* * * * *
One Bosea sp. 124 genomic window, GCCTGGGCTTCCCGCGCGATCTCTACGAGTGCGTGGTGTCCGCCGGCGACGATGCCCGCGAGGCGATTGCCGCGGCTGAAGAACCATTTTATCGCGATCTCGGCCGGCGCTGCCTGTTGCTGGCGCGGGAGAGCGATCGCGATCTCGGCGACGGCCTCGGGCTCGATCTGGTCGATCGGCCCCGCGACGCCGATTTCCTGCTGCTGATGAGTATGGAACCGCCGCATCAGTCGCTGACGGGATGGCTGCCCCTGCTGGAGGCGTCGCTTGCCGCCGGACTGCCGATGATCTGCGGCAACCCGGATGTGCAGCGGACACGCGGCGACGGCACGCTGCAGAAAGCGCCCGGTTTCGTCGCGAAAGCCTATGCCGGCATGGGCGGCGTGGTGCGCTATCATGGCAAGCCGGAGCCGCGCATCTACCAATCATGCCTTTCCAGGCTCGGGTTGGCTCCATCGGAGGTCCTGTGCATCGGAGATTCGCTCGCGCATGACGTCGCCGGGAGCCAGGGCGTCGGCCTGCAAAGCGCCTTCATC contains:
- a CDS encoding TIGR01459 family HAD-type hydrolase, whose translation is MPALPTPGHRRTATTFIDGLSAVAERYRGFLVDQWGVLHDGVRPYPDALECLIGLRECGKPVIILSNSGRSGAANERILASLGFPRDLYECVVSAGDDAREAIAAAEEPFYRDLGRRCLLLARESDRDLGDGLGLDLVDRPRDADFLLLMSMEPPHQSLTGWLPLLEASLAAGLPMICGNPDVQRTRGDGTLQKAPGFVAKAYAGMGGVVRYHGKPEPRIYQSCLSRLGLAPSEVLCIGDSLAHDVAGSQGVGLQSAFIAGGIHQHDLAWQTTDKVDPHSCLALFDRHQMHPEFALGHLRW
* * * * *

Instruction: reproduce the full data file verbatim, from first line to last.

One Bosea sp. 124 genomic window, GCCTGGGCTTCCCGCGCGATCTCTACGAGTGCGTGGTGTCCGCCGGCGACGATGCCCGCGAGGCGATTGCCGCGGCTGAAGAACCATTTTATCGCGATCTCGGCCGGCGCTGCCTGTTGCTGGCGCGGGAGAGCGATCGCGATCTCGGCGACGGCCTCGGGCTCGATCTGGTCGATCGGCCCCGCGACGCCGATTTCCTGCTGCTGATGAGTATGGAACCGCCGCATCAGTCGCTGACGGGATGGCTGCCCCTGCTGGAGGCGTCGCTTGCCGCCGGACTGCCGATGATCTGCGGCAACCCGGATGTGCAGCGGACACGCGGCGACGGCACGCTGCAGAAAGCGCCCGGTTTCGTCGCGAAAGCCTATGCCGGCATGGGCGGCGTGGTGCGCTATCATGGCAAGCCGGAGCCGCGCATCTACCAATCATGCCTTTCCAGGCTCGGGTTGGCTCCATCGGAGGTCCTGTGCATCGGAGATTCGCTCGCGCATGACGTCGCCGGGAGCCAGGGCGTCGGCCTGCAAAGCGCCTTCATC contains:
- a CDS encoding TIGR01459 family HAD-type hydrolase, whose translation is MPALPTPGHRRTATTFIDGLSAVAERYRGFLVDQWGVLHDGVRPYPDALECLIGLRECGKPVIILSNSGRSGAANERILASLGFPRDLYECVVSAGDDAREAIAAAEEPFYRDLGRRCLLLARESDRDLGDGLGLDLVDRPRDADFLLLMSMEPPHQSLTGWLPLLEASLAAGLPMICGNPDVQRTRGDGTLQKAPGFVAKAYAGMGGVVRYHGKPEPRIYQSCLSRLGLAPSEVLCIGDSLAHDVAGSQGVGLQSAFIAGGIHQHDLAWQTTDKVDPHSCLALFDRHQMHPEFALGHLRW